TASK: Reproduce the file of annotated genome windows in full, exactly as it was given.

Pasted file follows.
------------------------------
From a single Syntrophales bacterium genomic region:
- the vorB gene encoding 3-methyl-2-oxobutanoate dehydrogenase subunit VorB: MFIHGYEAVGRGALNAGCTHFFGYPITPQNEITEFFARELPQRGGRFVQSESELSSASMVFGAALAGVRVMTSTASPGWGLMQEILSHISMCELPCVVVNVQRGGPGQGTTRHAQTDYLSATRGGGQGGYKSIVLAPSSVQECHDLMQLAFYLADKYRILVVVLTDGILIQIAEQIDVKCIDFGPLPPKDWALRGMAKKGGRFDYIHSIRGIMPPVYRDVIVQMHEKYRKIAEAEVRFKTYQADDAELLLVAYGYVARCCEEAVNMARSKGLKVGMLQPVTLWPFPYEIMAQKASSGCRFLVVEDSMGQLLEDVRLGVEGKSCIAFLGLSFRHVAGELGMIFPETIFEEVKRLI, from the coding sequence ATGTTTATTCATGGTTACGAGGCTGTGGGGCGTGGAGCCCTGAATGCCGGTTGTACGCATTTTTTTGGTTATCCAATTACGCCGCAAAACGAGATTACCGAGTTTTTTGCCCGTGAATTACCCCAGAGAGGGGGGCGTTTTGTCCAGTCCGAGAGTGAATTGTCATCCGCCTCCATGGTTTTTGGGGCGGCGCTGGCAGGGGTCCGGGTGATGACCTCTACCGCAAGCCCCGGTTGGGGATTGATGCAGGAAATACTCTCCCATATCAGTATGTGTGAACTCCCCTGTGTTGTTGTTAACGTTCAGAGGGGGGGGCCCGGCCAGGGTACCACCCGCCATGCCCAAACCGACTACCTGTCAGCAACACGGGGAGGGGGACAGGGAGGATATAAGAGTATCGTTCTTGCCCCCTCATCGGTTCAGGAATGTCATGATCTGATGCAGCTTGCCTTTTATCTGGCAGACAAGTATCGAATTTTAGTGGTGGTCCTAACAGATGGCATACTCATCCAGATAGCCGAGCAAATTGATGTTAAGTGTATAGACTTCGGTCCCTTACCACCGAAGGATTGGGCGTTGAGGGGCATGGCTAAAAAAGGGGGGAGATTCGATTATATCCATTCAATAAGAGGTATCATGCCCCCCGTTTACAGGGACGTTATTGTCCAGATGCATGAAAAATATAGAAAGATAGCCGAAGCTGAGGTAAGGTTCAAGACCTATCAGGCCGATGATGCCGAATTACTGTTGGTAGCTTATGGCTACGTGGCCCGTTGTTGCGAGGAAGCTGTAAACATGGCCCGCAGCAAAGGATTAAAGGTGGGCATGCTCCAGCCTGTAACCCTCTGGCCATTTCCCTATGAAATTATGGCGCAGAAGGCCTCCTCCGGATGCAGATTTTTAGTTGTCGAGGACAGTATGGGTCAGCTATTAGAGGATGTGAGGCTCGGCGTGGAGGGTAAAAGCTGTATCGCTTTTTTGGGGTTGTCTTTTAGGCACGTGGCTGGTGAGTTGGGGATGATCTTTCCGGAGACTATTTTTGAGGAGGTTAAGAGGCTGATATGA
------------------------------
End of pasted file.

From a single Syntrophales bacterium genomic region:
- the vorB gene encoding 3-methyl-2-oxobutanoate dehydrogenase subunit VorB: MFIHGYEAVGRGALNAGCTHFFGYPITPQNEITEFFARELPQRGGRFVQSESELSSASMVFGAALAGVRVMTSTASPGWGLMQEILSHISMCELPCVVVNVQRGGPGQGTTRHAQTDYLSATRGGGQGGYKSIVLAPSSVQECHDLMQLAFYLADKYRILVVVLTDGILIQIAEQIDVKCIDFGPLPPKDWALRGMAKKGGRFDYIHSIRGIMPPVYRDVIVQMHEKYRKIAEAEVRFKTYQADDAELLLVAYGYVARCCEEAVNMARSKGLKVGMLQPVTLWPFPYEIMAQKASSGCRFLVVEDSMGQLLEDVRLGVEGKSCIAFLGLSFRHVAGELGMIFPETIFEEVKRLI, from the coding sequence ATGTTTATTCATGGTTACGAGGCTGTGGGGCGTGGAGCCCTGAATGCCGGTTGTACGCATTTTTTTGGTTATCCAATTACGCCGCAAAACGAGATTACCGAGTTTTTTGCCCGTGAATTACCCCAGAGAGGGGGGCGTTTTGTCCAGTCCGAGAGTGAATTGTCATCCGCCTCCATGGTTTTTGGGGCGGCGCTGGCAGGGGTCCGGGTGATGACCTCTACCGCAAGCCCCGGTTGGGGATTGATGCAGGAAATACTCTCCCATATCAGTATGTGTGAACTCCCCTGTGTTGTTGTTAACGTTCAGAGGGGGGGGCCCGGCCAGGGTACCACCCGCCATGCCCAAACCGACTACCTGTCAGCAACACGGGGAGGGGGACAGGGAGGATATAAGAGTATCGTTCTTGCCCCCTCATCGGTTCAGGAATGTCATGATCTGATGCAGCTTGCCTTTTATCTGGCAGACAAGTATCGAATTTTAGTGGTGGTCCTAACAGATGGCATACTCATCCAGATAGCCGAGCAAATTGATGTTAAGTGTATAGACTTCGGTCCCTTACCACCGAAGGATTGGGCGTTGAGGGGCATGGCTAAAAAAGGGGGGAGATTCGATTATATCCATTCAATAAGAGGTATCATGCCCCCCGTTTACAGGGACGTTATTGTCCAGATGCATGAAAAATATAGAAAGATAGCCGAAGCTGAGGTAAGGTTCAAGACCTATCAGGCCGATGATGCCGAATTACTGTTGGTAGCTTATGGCTACGTGGCCCGTTGTTGCGAGGAAGCTGTAAACATGGCCCGCAGCAAAGGATTAAAGGTGGGCATGCTCCAGCCTGTAACCCTCTGGCCATTTCCCTATGAAATTATGGCGCAGAAGGCCTCCTCCGGATGCAGATTTTTAGTTGTCGAGGACAGTATGGGTCAGCTATTAGAGGATGTGAGGCTCGGCGTGGAGGGTAAAAGCTGTATCGCTTTTTTGGGGTTGTCTTTTAGGCACGTGGCTGGTGAGTTGGGGATGATCTTTCCGGAGACTATTTTTGAGGAGGTTAAGAGGCTGATATGA